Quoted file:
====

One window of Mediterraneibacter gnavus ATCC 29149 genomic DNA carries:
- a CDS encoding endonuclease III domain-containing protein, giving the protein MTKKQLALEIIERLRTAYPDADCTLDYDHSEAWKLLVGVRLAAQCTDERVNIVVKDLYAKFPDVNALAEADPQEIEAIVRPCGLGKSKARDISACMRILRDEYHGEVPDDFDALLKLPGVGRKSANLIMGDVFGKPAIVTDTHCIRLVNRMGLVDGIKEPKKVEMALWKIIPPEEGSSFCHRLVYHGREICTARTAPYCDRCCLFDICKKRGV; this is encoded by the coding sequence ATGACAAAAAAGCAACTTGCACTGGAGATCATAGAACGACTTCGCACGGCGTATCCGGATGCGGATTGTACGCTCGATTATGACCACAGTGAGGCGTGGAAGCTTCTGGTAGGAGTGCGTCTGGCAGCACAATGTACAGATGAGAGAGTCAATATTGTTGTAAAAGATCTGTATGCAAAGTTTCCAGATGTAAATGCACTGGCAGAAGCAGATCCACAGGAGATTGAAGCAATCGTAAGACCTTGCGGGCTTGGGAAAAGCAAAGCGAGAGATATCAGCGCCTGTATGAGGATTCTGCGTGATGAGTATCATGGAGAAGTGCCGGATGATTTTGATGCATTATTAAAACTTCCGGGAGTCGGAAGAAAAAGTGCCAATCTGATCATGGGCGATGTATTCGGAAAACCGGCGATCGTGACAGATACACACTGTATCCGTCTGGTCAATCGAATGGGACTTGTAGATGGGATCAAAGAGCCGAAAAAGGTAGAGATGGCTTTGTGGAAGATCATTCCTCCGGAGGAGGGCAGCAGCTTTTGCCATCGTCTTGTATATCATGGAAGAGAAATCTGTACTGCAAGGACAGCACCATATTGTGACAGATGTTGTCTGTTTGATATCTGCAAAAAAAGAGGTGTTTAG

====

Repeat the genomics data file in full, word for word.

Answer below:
One window of Mediterraneibacter gnavus ATCC 29149 genomic DNA carries:
- a CDS encoding endonuclease III domain-containing protein, giving the protein MTKKQLALEIIERLRTAYPDADCTLDYDHSEAWKLLVGVRLAAQCTDERVNIVVKDLYAKFPDVNALAEADPQEIEAIVRPCGLGKSKARDISACMRILRDEYHGEVPDDFDALLKLPGVGRKSANLIMGDVFGKPAIVTDTHCIRLVNRMGLVDGIKEPKKVEMALWKIIPPEEGSSFCHRLVYHGREICTARTAPYCDRCCLFDICKKRGV; this is encoded by the coding sequence ATGACAAAAAAGCAACTTGCACTGGAGATCATAGAACGACTTCGCACGGCGTATCCGGATGCGGATTGTACGCTCGATTATGACCACAGTGAGGCGTGGAAGCTTCTGGTAGGAGTGCGTCTGGCAGCACAATGTACAGATGAGAGAGTCAATATTGTTGTAAAAGATCTGTATGCAAAGTTTCCAGATGTAAATGCACTGGCAGAAGCAGATCCACAGGAGATTGAAGCAATCGTAAGACCTTGCGGGCTTGGGAAAAGCAAAGCGAGAGATATCAGCGCCTGTATGAGGATTCTGCGTGATGAGTATCATGGAGAAGTGCCGGATGATTTTGATGCATTATTAAAACTTCCGGGAGTCGGAAGAAAAAGTGCCAATCTGATCATGGGCGATGTATTCGGAAAACCGGCGATCGTGACAGATACACACTGTATCCGTCTGGTCAATCGAATGGGACTTGTAGATGGGATCAAAGAGCCGAAAAAGGTAGAGATGGCTTTGTGGAAGATCATTCCTCCGGAGGAGGGCAGCAGCTTTTGCCATCGTCTTGTATATCATGGAAGAGAAATCTGTACTGCAAGGACAGCACCATATTGTGACAGATGTTGTCTGTTTGATATCTGCAAAAAAAGAGGTGTTTAG